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|Title: ||Cost-effectiveness of a community-delivered multicomponent intervention compared with enhanced standard care of obese adolescents: cost-utility analysis alongside a randomised controlled trial (the HELP trial)|
|Authors: ||Panca, Monica|
Cole, Tim J.
Hudson, Lee D.
Kessel, Anthony S.
Wong, Ian Chi Kei
Viner, Russell M.
|Issue Date: ||2018|
|Publisher: ||© the Authors. Published by BMJ Publishing|
|Citation: ||PANCA, M. ... et al., 2018. Cost-effectiveness of a community-delivered multicomponent intervention compared with enhanced standard care of obese adolescents: cost-utility analysis alongside a randomised controlled trial (the HELP trial). BMJ OPEN, 8: e018640.|
|Abstract: ||Objective To undertake a cost-utility analysis of a motivational multicomponent lifestyle-modification intervention in a community setting (the Healthy Eating
Lifestyle Programme (HELP)) compared with enhanced standard care.
Design Cost-utility analysis alongside a randomised controlled trial. Setting Community settings in Greater London, England. Participants 174 young people with obesity aged 12–19 years. Interventions Intervention participants received 12 one to-one sessions across 6months, addressing lifestyle behaviours and focusing on motivation to change and self esteem
rather than weight change, delivered by trained graduate health workers in community settings. Control participants received a single 1-hour one-to-one nurse delivered
session providing didactic weight-management
advice. Main outcome measures Mean costs and quality adjusted life years (QALYs) per participant over a 1-year period using resource use data and utility values collected during the trial. Incremental cost-effectiveness ratio (ICER) was calculated and non-parametric bootstrapping was conducted to generate a cost-effectiveness acceptability curve (CEAC).
Results Mean intervention costs per participant were £918 for HELP and £68 for enhanced standard care. There were no significant differences between the two
groups in mean resource use per participant for any type of healthcare contact. Adjusted costs were significantly higher in the intervention group (mean incremental costs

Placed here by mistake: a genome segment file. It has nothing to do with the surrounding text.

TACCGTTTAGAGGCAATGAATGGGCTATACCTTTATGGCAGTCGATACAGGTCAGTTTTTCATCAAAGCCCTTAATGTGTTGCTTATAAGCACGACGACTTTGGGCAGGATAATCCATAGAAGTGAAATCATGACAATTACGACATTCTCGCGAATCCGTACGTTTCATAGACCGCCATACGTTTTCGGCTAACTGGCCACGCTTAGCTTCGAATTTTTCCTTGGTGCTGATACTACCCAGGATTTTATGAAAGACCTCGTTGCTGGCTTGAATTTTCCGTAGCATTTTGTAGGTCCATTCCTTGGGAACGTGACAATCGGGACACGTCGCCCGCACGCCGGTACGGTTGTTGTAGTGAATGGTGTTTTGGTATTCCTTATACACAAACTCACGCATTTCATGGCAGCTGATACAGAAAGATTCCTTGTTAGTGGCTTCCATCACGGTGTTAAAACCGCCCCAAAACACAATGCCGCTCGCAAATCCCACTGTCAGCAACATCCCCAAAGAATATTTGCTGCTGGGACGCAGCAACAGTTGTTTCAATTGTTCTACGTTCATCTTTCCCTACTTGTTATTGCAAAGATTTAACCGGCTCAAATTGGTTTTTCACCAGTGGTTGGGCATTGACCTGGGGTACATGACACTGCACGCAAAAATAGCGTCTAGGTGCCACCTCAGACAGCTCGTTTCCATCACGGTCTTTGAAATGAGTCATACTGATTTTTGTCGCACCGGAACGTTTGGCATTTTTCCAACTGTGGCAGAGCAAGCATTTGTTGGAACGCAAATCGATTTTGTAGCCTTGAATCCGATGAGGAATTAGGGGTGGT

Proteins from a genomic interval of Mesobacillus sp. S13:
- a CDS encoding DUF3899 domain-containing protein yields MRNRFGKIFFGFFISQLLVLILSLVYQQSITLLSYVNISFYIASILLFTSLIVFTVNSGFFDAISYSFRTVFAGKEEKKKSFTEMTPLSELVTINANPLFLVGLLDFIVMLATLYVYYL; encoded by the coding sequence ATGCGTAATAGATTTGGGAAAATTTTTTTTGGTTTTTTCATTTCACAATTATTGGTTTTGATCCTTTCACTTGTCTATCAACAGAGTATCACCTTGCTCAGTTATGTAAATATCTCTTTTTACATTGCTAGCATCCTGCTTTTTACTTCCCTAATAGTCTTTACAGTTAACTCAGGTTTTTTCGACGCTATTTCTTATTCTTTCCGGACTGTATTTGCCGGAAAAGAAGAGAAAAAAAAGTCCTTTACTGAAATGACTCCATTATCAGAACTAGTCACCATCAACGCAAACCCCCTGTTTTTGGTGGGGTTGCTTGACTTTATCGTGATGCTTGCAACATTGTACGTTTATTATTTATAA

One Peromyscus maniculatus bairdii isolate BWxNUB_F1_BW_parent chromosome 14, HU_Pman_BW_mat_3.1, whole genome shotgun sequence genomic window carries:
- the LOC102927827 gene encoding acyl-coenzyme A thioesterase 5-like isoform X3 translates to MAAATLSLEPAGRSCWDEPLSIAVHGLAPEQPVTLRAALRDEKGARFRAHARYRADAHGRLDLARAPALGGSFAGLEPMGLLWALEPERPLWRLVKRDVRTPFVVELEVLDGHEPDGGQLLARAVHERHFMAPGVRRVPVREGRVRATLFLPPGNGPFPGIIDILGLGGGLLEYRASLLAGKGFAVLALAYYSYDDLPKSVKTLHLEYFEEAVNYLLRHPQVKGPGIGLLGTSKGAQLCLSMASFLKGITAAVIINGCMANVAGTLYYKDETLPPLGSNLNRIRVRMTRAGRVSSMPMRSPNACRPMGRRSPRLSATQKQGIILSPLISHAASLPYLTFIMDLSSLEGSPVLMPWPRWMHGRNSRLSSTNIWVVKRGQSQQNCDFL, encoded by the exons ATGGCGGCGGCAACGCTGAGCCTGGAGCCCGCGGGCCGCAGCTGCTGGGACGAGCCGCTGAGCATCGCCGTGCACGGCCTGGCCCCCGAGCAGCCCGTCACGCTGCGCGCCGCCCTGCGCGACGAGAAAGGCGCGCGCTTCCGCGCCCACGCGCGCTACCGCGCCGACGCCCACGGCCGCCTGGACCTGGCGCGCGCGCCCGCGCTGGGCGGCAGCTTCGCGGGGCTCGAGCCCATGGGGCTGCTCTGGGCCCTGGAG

for HELP vs enhanced standard care £1003 (95% CI £837 to £1168)). There were no differences in adjusted QALYs between groups (mean QALYs gained 0.008 (95% CI −0.031 to 0.046)). The ICER of the HELP versus enhanced standard care was £120 630 per QALY gained. The CEAC shows that the probability that HELP was cost-effective relative to the enhanced standard care was 0.002 or 0.046, at a threshold of £20 000 or £30 000 per QALY gained.
Conclusions We did not find evidence that HELP was more effective than a single educational session in improving quality of life in a sample of adolescents with
obesity. HELP was associated with higher costs, mainly due to the extra costs of delivering the intervention and therefore is not cost-effective.|
|Description: ||This is an Open Access Article. It is published by BMJ under the Creative Commons Attribution-NonCommercial 4.0 International (CC BY-NC 4.0) licence. Full details of this licence are available at: http://creativecommons.org/licenses/by-nc/4.0/|
|Sponsor: ||This work was supported by the NIHR under its Programme Grants for Applied Research programme (Grant Reference Number RP-PG-0608-10035)—the Paediatric Research in Obesity Multi-model Intervention and Service Evaluation (PROMISE) programme). The HELP research team acknowledges the support of the NIHR through the Primary Care Research Network. TJC was funded by MRC grant
|Publisher Link: ||https://doi.org/10.1136/bmjopen-2017-018640|
|Appears in Collections:||Published Articles (Sport, Exercise and Health Sciences)|
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